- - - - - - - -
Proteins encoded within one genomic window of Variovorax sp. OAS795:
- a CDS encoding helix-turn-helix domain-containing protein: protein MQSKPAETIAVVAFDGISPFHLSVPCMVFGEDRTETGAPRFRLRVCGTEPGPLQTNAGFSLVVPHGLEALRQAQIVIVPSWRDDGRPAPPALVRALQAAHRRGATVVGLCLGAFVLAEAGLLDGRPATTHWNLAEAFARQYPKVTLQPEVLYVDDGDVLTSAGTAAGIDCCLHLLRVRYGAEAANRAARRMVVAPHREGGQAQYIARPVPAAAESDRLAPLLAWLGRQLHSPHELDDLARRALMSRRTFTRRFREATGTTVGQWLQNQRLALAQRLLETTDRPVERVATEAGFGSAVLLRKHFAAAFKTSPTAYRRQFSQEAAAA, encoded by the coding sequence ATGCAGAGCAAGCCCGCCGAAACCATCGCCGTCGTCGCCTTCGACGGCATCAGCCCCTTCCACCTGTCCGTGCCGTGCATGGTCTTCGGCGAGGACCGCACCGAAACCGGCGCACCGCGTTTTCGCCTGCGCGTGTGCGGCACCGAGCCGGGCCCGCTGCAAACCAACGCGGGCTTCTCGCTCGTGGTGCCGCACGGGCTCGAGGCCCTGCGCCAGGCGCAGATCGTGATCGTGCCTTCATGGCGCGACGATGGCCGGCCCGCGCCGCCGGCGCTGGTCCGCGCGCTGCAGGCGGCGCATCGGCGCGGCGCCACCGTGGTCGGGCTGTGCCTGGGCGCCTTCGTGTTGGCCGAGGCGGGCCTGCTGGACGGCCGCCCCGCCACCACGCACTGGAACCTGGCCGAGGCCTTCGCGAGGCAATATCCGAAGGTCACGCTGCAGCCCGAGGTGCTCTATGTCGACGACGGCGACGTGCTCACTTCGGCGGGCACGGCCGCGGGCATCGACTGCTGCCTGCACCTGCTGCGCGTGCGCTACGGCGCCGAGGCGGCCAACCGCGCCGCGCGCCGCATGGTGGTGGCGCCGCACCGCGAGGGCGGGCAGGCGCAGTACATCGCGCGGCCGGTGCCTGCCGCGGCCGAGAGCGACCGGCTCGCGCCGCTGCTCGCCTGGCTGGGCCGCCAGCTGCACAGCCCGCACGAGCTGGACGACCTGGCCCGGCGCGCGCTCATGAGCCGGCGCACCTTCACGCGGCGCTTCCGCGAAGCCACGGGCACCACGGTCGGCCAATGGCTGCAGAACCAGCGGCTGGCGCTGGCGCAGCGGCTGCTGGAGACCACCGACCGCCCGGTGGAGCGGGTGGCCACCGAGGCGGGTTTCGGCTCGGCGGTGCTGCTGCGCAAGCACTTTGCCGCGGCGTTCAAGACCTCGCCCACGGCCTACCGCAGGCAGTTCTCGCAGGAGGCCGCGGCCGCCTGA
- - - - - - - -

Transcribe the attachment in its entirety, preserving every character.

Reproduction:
Proteins encoded within one genomic window of Variovorax sp. OAS795:
- a CDS encoding helix-turn-helix domain-containing protein: protein MQSKPAETIAVVAFDGISPFHLSVPCMVFGEDRTETGAPRFRLRVCGTEPGPLQTNAGFSLVVPHGLEALRQAQIVIVPSWRDDGRPAPPALVRALQAAHRRGATVVGLCLGAFVLAEAGLLDGRPATTHWNLAEAFARQYPKVTLQPEVLYVDDGDVLTSAGTAAGIDCCLHLLRVRYGAEAANRAARRMVVAPHREGGQAQYIARPVPAAAESDRLAPLLAWLGRQLHSPHELDDLARRALMSRRTFTRRFREATGTTVGQWLQNQRLALAQRLLETTDRPVERVATEAGFGSAVLLRKHFAAAFKTSPTAYRRQFSQEAAAA, encoded by the coding sequence ATGCAGAGCAAGCCCGCCGAAACCATCGCCGTCGTCGCCTTCGACGGCATCAGCCCCTTCCACCTGTCCGTGCCGTGCATGGTCTTCGGCGAGGACCGCACCGAAACCGGCGCACCGCGTTTTCGCCTGCGCGTGTGCGGCACCGAGCCGGGCCCGCTGCAAACCAACGCGGGCTTCTCGCTCGTGGTGCCGCACGGGCTCGAGGCCCTGCGCCAGGCGCAGATCGTGATCGTGCCTTCATGGCGCGACGATGGCCGGCCCGCGCCGCCGGCGCTGGTCCGCGCGCTGCAGGCGGCGCATCGGCGCGGCGCCACCGTGGTCGGGCTGTGCCTGGGCGCCTTCGTGTTGGCCGAGGCGGGCCTGCTGGACGGCCGCCCCGCCACCACGCACTGGAACCTGGCCGAGGCCTTCGCGAGGCAATATCCGAAGGTCACGCTGCAGCCCGAGGTGCTCTATGTCGACGACGGCGACGTGCTCACTTCGGCGGGCACGGCCGCGGGCATCGACTGCTGCCTGCACCTGCTGCGCGTGCGCTACGGCGCCGAGGCGGCCAACCGCGCCGCGCGCCGCATGGTGGTGGCGCCGCACCGCGAGGGCGGGCAGGCGCAGTACATCGCGCGGCCGGTGCCTGCCGCGGCCGAGAGCGACCGGCTCGCGCCGCTGCTCGCCTGGCTGGGCCGCCAGCTGCACAGCCCGCACGAGCTGGACGACCTGGCCCGGCGCGCGCTCATGAGCCGGCGCACCTTCACGCGGCGCTTCCGCGAAGCCACGGGCACCACGGTCGGCCAATGGCTGCAGAACCAGCGGCTGGCGCTGGCGCAGCGGCTGCTGGAGACCACCGACCGCCCGGTGGAGCGGGTGGCCACCGAGGCGGGTTTCGGCTCGGCGGTGCTGCTGCGCAAGCACTTTGCCGCGGCGTTCAAGACCTCGCCCACGGCCTACCGCAGGCAGTTCTCGCAGGAGGCCGCGGCCGCCTGA